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Yale 62

Yale Admissions Sets New Records: Getting In Is Harder Than Ever

By Lee G. Bolman, Y62 Communications Team member

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This year’s Yale admissions story is more applicants and a lower acceptance rate than ever. For the first time in memory, Yale had more applicants than Harvard, and the two were in a statistical tie for acceptance rate. In short, it’s harder than ever to become a Yalie, and Yale has never been more competitive with its neighbor in Cambridge.

By the numbers, Yale accepted 2,146 students from 57,465 applicants for the class of 2028. The admissions pool was up 10% from last year, while acceptance rate was 3.7%, down from last year’s record low of 4.35%. Yale looks to be aiming for fewer new students than the 1,647 who showed up in New Haven last year when a record 72% yield rate produced Yale’s largest first-year class. For historical context, ten years ago, Yale accepted 6.7% from a pool of about 30,000 applicants. When we applied in 1958, Yale was accepting more than a quarter of applicants.

In recent years, Harvard’s admission rate has run about 1% lower than Yale’s, but this year the two were almost identical: 3.7% at Yale vs. 3.6% at Harvard. The dip at Harvard may reflect a spate of bad media coverage last Fall rather than a long-term trend, so a Harvard comeback next year is likely.

Admissions reported that it was not hindered by the widely-publicized processing glitches with FAFSA, the federal student aid application form, because Yale’s own methodology allowed it to assess student need and include scholarship offers with acceptance letters.

The impact of the Supreme Court’s ruling on the use of race in admissions won’t be known until later in the year. Admissions officers had no access to data about race and ethnicity except by inference from applicants’ essays and backgrounds. Accepted students have until May 1 to decide on Yale’s offer. After that, some students will be admitted from the wait list and the class composition won’t be final until they make their decisions. The next step in the process is Bulldog Days in mid-April, when Yale’s offerings to entice prospective students will include New Haven pizza, a welcome mixer, campus tours, meals in the residential colleges, and an academic fair.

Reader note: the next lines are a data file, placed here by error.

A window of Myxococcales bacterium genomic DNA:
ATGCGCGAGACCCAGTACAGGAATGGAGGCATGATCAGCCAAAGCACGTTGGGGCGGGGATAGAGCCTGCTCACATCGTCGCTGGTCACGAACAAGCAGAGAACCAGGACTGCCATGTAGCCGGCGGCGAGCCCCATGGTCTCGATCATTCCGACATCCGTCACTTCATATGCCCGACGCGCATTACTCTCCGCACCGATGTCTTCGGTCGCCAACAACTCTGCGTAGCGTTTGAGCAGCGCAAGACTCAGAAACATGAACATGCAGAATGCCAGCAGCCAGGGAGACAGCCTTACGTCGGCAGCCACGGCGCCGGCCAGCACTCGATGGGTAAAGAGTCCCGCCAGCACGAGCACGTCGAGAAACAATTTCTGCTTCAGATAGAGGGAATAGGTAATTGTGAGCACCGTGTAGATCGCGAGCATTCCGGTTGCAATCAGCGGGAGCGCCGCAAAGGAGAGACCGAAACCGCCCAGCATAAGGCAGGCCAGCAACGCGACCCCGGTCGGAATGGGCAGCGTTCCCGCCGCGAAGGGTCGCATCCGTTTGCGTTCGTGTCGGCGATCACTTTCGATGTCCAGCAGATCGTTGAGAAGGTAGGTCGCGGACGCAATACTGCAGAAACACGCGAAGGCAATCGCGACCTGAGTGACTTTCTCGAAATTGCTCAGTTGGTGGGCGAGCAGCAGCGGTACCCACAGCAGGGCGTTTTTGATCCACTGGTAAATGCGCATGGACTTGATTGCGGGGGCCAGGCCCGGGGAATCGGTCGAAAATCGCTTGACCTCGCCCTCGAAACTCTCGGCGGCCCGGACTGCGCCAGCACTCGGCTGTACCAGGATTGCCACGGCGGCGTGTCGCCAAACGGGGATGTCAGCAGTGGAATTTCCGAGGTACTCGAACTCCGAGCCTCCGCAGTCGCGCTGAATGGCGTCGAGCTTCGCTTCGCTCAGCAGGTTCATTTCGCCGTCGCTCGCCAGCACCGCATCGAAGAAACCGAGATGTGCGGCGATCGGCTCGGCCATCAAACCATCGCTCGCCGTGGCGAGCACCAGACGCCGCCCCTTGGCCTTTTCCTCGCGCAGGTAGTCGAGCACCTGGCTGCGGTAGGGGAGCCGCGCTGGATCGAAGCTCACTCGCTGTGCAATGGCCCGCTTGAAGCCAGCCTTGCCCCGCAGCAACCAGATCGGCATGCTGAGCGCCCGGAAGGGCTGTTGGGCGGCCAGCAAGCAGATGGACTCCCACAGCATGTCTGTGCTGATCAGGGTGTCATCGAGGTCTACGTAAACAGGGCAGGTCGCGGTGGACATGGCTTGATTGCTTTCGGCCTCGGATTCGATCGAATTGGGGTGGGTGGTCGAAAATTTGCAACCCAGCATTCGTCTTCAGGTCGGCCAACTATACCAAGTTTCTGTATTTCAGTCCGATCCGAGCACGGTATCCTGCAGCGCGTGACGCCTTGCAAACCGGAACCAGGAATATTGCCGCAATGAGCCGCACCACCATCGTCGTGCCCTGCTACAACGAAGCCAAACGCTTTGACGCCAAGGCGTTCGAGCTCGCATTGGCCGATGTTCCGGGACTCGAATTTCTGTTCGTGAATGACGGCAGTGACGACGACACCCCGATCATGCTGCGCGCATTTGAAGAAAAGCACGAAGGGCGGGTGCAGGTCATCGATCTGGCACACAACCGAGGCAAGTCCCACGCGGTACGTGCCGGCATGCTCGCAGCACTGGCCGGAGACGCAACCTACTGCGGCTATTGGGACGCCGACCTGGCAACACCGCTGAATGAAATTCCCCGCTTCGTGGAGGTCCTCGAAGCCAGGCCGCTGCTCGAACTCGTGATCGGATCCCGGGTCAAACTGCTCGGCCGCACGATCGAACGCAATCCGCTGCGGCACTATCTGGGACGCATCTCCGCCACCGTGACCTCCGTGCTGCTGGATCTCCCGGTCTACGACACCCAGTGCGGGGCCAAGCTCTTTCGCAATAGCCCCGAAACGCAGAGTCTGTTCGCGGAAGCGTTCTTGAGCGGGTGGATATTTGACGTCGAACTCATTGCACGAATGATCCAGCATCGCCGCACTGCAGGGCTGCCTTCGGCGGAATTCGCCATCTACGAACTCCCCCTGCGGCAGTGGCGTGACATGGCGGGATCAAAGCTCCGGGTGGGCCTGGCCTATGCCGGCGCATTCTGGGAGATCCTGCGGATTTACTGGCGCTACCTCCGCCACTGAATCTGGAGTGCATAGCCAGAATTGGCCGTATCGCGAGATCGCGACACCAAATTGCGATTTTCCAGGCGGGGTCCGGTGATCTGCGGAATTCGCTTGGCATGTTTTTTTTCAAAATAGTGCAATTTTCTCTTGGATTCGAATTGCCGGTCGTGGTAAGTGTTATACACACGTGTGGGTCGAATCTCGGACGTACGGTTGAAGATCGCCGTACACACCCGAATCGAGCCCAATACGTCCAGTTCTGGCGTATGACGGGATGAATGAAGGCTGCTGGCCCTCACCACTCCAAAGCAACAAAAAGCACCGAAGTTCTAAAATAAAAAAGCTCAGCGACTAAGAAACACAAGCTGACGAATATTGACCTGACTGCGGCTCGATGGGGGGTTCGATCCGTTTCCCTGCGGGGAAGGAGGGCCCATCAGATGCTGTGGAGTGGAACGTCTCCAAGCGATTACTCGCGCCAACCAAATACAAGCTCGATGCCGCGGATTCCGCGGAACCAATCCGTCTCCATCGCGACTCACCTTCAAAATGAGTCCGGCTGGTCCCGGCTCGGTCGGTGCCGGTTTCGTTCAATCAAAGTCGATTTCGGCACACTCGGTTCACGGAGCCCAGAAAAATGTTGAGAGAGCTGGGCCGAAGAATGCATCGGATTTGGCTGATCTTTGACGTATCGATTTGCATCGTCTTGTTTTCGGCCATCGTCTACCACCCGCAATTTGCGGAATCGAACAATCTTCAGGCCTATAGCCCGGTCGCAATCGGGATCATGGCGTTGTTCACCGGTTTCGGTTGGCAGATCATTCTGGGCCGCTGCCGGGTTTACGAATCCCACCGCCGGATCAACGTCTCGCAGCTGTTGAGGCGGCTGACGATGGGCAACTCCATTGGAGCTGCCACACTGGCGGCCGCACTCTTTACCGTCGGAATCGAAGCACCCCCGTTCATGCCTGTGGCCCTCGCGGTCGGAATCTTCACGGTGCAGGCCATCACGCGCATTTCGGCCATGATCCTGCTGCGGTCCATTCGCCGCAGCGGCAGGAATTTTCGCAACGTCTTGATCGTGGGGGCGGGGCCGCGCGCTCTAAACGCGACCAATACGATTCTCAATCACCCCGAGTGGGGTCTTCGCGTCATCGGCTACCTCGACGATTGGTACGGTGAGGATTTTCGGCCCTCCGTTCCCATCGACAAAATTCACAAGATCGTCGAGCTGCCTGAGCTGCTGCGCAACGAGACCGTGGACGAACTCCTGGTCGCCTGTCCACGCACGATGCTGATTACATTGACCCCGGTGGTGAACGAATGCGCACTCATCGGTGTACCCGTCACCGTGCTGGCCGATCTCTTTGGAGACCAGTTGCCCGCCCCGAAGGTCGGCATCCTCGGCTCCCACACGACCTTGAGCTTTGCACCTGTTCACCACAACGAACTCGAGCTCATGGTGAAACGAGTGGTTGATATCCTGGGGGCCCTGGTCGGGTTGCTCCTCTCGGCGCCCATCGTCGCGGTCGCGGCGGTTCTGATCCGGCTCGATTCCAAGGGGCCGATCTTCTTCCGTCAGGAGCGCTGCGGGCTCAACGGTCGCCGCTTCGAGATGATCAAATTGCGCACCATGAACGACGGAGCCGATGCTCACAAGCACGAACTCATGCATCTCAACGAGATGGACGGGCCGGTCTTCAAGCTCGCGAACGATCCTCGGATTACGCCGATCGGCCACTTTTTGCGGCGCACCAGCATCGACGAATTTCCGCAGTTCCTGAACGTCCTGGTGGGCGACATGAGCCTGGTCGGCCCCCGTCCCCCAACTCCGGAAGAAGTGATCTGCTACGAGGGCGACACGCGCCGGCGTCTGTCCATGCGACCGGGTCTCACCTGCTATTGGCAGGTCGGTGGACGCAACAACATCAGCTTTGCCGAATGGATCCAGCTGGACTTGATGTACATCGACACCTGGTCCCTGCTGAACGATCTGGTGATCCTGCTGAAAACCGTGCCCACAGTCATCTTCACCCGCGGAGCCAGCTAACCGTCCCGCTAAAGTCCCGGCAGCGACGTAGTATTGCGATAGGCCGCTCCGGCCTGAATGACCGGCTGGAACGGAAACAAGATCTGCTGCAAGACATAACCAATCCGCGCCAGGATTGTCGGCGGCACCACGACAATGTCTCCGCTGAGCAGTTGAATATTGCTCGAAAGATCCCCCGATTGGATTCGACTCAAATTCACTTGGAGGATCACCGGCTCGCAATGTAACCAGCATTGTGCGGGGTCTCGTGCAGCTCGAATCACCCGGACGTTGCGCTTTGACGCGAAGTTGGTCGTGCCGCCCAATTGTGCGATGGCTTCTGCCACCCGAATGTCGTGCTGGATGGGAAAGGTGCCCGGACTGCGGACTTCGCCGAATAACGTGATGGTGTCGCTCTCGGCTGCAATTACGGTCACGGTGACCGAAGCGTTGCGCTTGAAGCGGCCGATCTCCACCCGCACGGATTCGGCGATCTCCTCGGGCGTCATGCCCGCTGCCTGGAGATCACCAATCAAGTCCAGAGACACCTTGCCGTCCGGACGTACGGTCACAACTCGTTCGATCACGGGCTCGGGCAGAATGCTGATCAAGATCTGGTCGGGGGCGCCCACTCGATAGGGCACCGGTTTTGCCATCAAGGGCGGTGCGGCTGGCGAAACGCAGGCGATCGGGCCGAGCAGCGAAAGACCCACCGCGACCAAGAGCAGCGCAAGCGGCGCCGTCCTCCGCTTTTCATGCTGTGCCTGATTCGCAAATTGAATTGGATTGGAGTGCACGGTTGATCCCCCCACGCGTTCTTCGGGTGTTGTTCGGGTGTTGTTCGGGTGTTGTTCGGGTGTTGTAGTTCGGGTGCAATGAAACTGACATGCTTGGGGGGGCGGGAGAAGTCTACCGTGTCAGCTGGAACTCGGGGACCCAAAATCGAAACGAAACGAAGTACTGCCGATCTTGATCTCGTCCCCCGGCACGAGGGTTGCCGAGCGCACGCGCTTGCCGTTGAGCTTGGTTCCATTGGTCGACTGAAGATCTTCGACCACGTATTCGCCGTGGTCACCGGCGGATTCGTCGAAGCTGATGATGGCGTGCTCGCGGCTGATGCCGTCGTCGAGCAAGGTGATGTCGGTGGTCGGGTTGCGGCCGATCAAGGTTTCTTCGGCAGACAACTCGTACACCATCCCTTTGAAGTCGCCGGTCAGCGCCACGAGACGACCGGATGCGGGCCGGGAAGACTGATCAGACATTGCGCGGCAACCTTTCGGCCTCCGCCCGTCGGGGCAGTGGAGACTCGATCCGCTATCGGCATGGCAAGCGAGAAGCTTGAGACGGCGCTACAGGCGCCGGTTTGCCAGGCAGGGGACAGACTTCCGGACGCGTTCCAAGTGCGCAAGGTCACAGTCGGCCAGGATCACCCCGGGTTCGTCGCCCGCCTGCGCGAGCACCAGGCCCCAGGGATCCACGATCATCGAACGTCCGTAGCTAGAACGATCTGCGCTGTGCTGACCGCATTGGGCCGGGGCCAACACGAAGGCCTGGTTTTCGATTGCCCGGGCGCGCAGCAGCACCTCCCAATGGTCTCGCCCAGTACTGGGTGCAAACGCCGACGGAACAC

We welcome your comments below.

3 comments to Yale Admissions Sets New Records: Getting In Is Harder Than Ever

  • Larry Price

    I received a daily email from AYA which covered this same topic. That email quoted a man who was identified as the Associate Dean of Admissions for RECRUITMENT. I was surprised that Yale recruited normal(non-athletic) applications. They should discontinue this immediately. We are recruiting bright kids, getting their hopes up, and then denying them admission. The optics are horrible.

  • James A Lewis

    Yes, the optics are somewhat awkward, but there may well be real (and greater) value in seeking out and encouraging talented people who are perhaps not wired into the normal processes.
    Is it a significant problem in a society that seeks to be healthy, when so many students seek a goal that so few will reach? Perhaps we should, as citizens, try to make sure that all our schools attract these interested students, and help them along just as Ivy League schools do.

  • Bill Weber

    Back when I was on the Alumni Schools Committee, Yale sent out likely letters to selected high school students. I imagine with the great increase in applications, this practice is hopefully no longer in use for obvious reasons. In all my work of 49 years with ASC I found the admissions staff very informed and caring about applicants. My only complaint was that applicants from smaller, rural schools were at a disadvantage because of the inability of these schools to offer so much of what the larger, competitive schools had for the students. So-=–back to my hot point of legacies, the rural kids only had a chance if they were legacies!

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